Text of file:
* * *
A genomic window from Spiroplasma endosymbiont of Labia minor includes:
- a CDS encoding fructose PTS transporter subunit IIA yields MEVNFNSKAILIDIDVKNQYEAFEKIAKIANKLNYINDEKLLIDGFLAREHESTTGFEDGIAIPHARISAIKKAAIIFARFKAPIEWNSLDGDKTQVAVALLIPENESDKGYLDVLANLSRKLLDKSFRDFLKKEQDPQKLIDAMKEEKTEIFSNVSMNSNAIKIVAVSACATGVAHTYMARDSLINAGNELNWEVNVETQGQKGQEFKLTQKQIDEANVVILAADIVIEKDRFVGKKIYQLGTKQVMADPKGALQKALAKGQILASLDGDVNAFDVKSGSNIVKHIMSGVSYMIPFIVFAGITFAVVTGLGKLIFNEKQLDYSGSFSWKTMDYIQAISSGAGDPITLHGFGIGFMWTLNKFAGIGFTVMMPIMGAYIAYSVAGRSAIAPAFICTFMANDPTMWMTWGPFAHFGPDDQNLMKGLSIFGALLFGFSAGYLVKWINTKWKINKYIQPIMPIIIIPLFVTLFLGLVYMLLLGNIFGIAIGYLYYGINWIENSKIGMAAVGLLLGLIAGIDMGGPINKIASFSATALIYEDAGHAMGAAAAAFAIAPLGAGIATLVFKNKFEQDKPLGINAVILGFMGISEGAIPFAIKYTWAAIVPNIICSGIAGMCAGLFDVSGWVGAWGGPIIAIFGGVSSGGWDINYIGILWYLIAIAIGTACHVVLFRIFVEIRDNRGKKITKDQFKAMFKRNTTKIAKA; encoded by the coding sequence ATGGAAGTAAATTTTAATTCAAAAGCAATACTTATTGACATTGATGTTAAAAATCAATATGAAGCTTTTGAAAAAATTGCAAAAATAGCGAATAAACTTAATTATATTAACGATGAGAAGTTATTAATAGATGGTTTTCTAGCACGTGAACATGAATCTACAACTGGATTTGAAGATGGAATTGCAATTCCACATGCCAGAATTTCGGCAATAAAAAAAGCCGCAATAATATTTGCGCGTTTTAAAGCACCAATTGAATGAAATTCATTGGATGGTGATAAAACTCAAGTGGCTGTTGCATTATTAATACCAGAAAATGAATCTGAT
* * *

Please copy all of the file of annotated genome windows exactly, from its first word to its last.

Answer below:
A genomic window from Spiroplasma endosymbiont of Labia minor includes:
- a CDS encoding fructose PTS transporter subunit IIA yields MEVNFNSKAILIDIDVKNQYEAFEKIAKIANKLNYINDEKLLIDGFLAREHESTTGFEDGIAIPHARISAIKKAAIIFARFKAPIEWNSLDGDKTQVAVALLIPENESDKGYLDVLANLSRKLLDKSFRDFLKKEQDPQKLIDAMKEEKTEIFSNVSMNSNAIKIVAVSACATGVAHTYMARDSLINAGNELNWEVNVETQGQKGQEFKLTQKQIDEANVVILAADIVIEKDRFVGKKIYQLGTKQVMADPKGALQKALAKGQILASLDGDVNAFDVKSGSNIVKHIMSGVSYMIPFIVFAGITFAVVTGLGKLIFNEKQLDYSGSFSWKTMDYIQAISSGAGDPITLHGFGIGFMWTLNKFAGIGFTVMMPIMGAYIAYSVAGRSAIAPAFICTFMANDPTMWMTWGPFAHFGPDDQNLMKGLSIFGALLFGFSAGYLVKWINTKWKINKYIQPIMPIIIIPLFVTLFLGLVYMLLLGNIFGIAIGYLYYGINWIENSKIGMAAVGLLLGLIAGIDMGGPINKIASFSATALIYEDAGHAMGAAAAAFAIAPLGAGIATLVFKNKFEQDKPLGINAVILGFMGISEGAIPFAIKYTWAAIVPNIICSGIAGMCAGLFDVSGWVGAWGGPIIAIFGGVSSGGWDINYIGILWYLIAIAIGTACHVVLFRIFVEIRDNRGKKITKDQFKAMFKRNTTKIAKA; encoded by the coding sequence ATGGAAGTAAATTTTAATTCAAAAGCAATACTTATTGACATTGATGTTAAAAATCAATATGAAGCTTTTGAAAAAATTGCAAAAATAGCGAATAAACTTAATTATATTAACGATGAGAAGTTATTAATAGATGGTTTTCTAGCACGTGAACATGAATCTACAACTGGATTTGAAGATGGAATTGCAATTCCACATGCCAGAATTTCGGCAATAAAAAAAGCCGCAATAATATTTGCGCGTTTTAAAGCACCAATTGAATGAAATTCATTGGATGGTGATAAAACTCAAGTGGCTGTTGCATTATTAATACCAGAAAATGAATCTGAT